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Publisher Description

A harrowing and thorough account of the massacre that upended Norway, and the trial that helped put the country back together

On July 22, 2011, Anders Behring Breivik detonated a bomb outside government buildings in central Oslo, killing eight people. He then proceeded to a youth camp on the island of Utøya, where he killed sixty-nine more, most of them teenage members of Norway's governing Labour Party. In One of Us, the journalist Åsne Seierstad tells the story of this terrible day and what led up to it. What made Breivik, a gifted child from an affluent neighborhood in Oslo, become a terrorist?
As in her bestseller The Bookseller of Kabul, Seierstad excels at the vivid portraiture of lives under stress. She delves deep into Breivik's troubled childhood, showing how a hip-hop and graffiti aficionado became a right-wing activist and Internet game addict, and then an entrepreneur, Freemason, and self-styled master warrior who sought to "save Norway" from the threat of Islam and multiculturalism. She writes with equal intimacy about Breivik's victims, tracing their political awakenings, aspirations to improve their country, and ill-fated journeys to the island. By the time Seierstad reaches Utøya, we know both the killer and those he will kill. We have also gotten to know an entire country—famously peaceful and prosperous, and utterly incapable of protecting its youth.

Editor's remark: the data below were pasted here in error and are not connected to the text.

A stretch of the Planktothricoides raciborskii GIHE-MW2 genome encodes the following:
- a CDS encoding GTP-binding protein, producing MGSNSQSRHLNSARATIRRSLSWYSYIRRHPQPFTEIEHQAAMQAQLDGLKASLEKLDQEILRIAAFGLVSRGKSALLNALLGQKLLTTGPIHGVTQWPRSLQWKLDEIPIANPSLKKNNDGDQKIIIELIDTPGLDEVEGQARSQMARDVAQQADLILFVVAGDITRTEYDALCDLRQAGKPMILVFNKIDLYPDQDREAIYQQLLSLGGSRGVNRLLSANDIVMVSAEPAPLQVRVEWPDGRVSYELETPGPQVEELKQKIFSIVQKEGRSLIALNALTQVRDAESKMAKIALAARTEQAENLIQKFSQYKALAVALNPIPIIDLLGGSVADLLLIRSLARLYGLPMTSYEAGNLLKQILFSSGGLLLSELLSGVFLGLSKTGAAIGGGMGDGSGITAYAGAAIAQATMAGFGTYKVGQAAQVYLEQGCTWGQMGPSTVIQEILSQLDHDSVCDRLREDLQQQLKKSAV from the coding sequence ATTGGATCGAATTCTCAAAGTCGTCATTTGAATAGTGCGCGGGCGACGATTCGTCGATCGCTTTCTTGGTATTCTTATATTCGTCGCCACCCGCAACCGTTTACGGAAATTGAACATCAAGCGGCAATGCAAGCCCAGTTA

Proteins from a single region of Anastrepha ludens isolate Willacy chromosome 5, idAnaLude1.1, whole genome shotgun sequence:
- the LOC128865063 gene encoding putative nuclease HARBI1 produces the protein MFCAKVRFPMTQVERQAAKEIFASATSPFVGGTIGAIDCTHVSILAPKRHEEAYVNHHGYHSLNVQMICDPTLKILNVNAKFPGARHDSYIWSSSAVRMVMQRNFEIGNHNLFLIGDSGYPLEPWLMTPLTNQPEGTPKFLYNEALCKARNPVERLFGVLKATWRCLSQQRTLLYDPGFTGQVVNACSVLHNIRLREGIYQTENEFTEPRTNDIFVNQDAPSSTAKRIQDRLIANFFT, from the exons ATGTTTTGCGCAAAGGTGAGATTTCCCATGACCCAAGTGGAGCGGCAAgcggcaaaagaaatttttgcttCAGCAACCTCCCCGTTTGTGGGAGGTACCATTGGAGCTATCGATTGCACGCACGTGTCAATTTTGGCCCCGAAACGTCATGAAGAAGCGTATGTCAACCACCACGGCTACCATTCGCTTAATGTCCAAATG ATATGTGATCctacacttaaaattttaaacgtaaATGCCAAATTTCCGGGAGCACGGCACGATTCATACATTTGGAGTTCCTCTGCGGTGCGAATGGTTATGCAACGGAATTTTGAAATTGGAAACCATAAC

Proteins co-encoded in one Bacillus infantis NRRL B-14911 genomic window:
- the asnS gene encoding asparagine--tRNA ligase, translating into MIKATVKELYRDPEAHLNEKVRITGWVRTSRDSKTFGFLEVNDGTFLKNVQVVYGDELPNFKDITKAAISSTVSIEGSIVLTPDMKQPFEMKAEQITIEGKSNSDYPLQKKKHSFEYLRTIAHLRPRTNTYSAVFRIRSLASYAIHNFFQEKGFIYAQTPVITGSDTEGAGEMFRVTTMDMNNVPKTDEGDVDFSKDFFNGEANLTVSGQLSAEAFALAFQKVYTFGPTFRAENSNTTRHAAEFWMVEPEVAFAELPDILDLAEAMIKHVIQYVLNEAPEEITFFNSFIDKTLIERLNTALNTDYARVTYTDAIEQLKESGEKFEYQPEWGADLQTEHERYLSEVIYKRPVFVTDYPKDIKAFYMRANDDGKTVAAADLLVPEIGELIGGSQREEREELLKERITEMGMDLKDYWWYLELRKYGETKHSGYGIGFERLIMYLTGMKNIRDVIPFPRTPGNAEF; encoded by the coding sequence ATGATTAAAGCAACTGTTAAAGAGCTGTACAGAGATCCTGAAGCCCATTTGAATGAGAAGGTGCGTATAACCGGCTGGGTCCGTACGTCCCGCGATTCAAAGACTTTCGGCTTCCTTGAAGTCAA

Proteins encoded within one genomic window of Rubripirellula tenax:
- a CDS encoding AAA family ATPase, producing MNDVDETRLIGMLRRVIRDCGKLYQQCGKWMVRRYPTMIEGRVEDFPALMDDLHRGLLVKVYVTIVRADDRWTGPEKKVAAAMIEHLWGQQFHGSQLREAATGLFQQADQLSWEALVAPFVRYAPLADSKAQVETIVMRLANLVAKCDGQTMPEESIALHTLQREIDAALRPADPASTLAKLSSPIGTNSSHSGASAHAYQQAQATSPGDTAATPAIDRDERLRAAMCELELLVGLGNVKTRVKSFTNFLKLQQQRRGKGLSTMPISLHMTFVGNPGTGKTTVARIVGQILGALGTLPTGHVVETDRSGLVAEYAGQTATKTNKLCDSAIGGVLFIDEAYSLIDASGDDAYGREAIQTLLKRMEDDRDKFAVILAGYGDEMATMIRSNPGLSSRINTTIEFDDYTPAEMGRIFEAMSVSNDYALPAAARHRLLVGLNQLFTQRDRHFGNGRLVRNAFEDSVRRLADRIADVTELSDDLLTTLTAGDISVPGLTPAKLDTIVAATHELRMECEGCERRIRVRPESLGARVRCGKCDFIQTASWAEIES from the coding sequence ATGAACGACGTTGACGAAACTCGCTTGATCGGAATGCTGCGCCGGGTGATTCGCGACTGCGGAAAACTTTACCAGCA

GENRE
Nonfiction
RELEASED
2015
April 21
LANGUAGE
EN
English
LENGTH
544
Pages
PUBLISHER
Farrar, Straus and Giroux
SELLER
Macmillan
SIZE
2.1
MB

Customer Reviews

Mutzica ,

Well researched

Respectfully presented, important study of a tragedy, learned a lot from this book

aswerflowe ,

I Am One of You

I am an American who began traveling frequently to Norway in 1970. I married a Norwegian, had two sons who chose dual citizenship. In spite of living in the United States, one spent a year in the army doing national service.

In the 1980's, I began to see Norway change with the influx of many from the Middle East. I grew concerned, dispite my left leaning politics and multicultural background. Many years later, Brevik's horrific acts seemed to justify my fears in a way never imagined.

One of Us brings clarity to this unfortunate period in Norway's history. For me, I was able to see beyond a superficial veneer and deeply into the lives of all involved. The book portrays each individual and event in a nuanced, thoughtful and complete description of what happened, why and when.

It has brought a new understanding for me to a country I love. I recommend it highly.

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